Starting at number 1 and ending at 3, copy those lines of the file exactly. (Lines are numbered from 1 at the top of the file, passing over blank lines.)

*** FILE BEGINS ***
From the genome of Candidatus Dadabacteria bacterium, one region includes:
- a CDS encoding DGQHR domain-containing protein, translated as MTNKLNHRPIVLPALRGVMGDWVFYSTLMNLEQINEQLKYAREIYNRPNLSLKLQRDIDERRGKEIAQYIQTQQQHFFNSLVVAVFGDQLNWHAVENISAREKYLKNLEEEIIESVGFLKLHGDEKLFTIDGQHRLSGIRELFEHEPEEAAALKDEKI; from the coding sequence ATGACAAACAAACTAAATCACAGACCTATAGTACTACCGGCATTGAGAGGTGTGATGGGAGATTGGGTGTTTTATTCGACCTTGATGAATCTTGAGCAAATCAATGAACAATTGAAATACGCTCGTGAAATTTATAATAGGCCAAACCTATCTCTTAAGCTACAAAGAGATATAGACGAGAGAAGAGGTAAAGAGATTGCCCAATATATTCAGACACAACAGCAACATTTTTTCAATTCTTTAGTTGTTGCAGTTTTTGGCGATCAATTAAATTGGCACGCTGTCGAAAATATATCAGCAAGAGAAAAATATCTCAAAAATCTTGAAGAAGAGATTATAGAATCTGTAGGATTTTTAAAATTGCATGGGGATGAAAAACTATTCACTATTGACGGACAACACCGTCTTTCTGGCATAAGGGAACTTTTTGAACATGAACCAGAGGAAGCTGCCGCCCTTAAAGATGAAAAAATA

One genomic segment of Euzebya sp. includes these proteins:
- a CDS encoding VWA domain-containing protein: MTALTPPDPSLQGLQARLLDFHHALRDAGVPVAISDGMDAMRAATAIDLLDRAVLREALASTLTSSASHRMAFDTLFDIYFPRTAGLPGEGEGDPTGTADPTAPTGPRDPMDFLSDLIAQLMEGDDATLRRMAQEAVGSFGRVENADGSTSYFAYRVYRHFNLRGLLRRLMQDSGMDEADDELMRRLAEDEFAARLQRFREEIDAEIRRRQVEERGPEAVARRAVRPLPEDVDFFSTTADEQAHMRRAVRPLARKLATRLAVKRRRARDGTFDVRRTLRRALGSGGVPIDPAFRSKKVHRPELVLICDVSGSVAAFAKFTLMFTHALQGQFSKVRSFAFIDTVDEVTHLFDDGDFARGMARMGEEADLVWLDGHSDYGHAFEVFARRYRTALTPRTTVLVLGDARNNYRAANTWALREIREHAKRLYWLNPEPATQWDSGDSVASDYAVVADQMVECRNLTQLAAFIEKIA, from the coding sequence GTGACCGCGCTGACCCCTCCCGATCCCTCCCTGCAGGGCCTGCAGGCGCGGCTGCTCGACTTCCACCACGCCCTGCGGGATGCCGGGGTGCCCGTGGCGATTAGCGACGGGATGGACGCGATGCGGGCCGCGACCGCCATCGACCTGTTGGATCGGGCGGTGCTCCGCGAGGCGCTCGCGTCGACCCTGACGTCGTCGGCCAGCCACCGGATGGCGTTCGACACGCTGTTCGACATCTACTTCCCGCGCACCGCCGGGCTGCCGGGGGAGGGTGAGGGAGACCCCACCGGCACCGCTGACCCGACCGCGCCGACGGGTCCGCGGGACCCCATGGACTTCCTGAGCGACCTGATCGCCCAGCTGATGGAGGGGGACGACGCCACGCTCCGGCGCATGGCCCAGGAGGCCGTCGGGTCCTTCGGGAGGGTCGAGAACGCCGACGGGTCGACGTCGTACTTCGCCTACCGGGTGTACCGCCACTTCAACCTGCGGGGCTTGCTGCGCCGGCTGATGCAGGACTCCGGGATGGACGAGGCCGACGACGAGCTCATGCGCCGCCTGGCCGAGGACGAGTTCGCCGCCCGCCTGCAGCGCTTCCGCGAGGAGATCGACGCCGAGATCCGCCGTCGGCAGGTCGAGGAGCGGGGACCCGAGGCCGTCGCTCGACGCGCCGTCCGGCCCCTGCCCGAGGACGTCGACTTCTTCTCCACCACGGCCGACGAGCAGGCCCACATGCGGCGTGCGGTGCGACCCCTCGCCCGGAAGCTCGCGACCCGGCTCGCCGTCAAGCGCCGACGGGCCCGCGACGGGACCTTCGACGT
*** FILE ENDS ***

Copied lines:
From the genome of Candidatus Dadabacteria bacterium, one region includes:
- a CDS encoding DGQHR domain-containing protein, translated as MTNKLNHRPIVLPALRGVMGDWVFYSTLMNLEQINEQLKYAREIYNRPNLSLKLQRDIDERRGKEIAQYIQTQQQHFFNSLVVAVFGDQLNWHAVENISAREKYLKNLEEEIIESVGFLKLHGDEKLFTIDGQHRLSGIRELFEHEPEEAAALKDEKI; from the coding sequence ATGACAAACAAACTAAATCACAGACCTATAGTACTACCGGCATTGAGAGGTGTGATGGGAGATTGGGTGTTTTATTCGACCTTGATGAATCTTGAGCAAATCAATGAACAATTGAAATACGCTCGTGAAATTTATAATAGGCCAAACCTATCTCTTAAGCTACAAAGAGATATAGACGAGAGAAGAGGTAAAGAGATTGCCCAATATATTCAGACACAACAGCAACATTTTTTCAATTCTTTAGTTGTTGCAGTTTTTGGCGATCAATTAAATTGGCACGCTGTCGAAAATATATCAGCAAGAGAAAAATATCTCAAAAATCTTGAAGAAGAGATTATAGAATCTGTAGGATTTTTAAAATTGCATGGGGATGAAAAACTATTCACTATTGACGGACAACACCGTCTTTCTGGCATAAGGGAACTTTTTGAACATGAACCAGAGGAAGCTGCCGCCCTTAAAGATGAAAAAATA

One genomic segment of Euzebya sp. includes these proteins: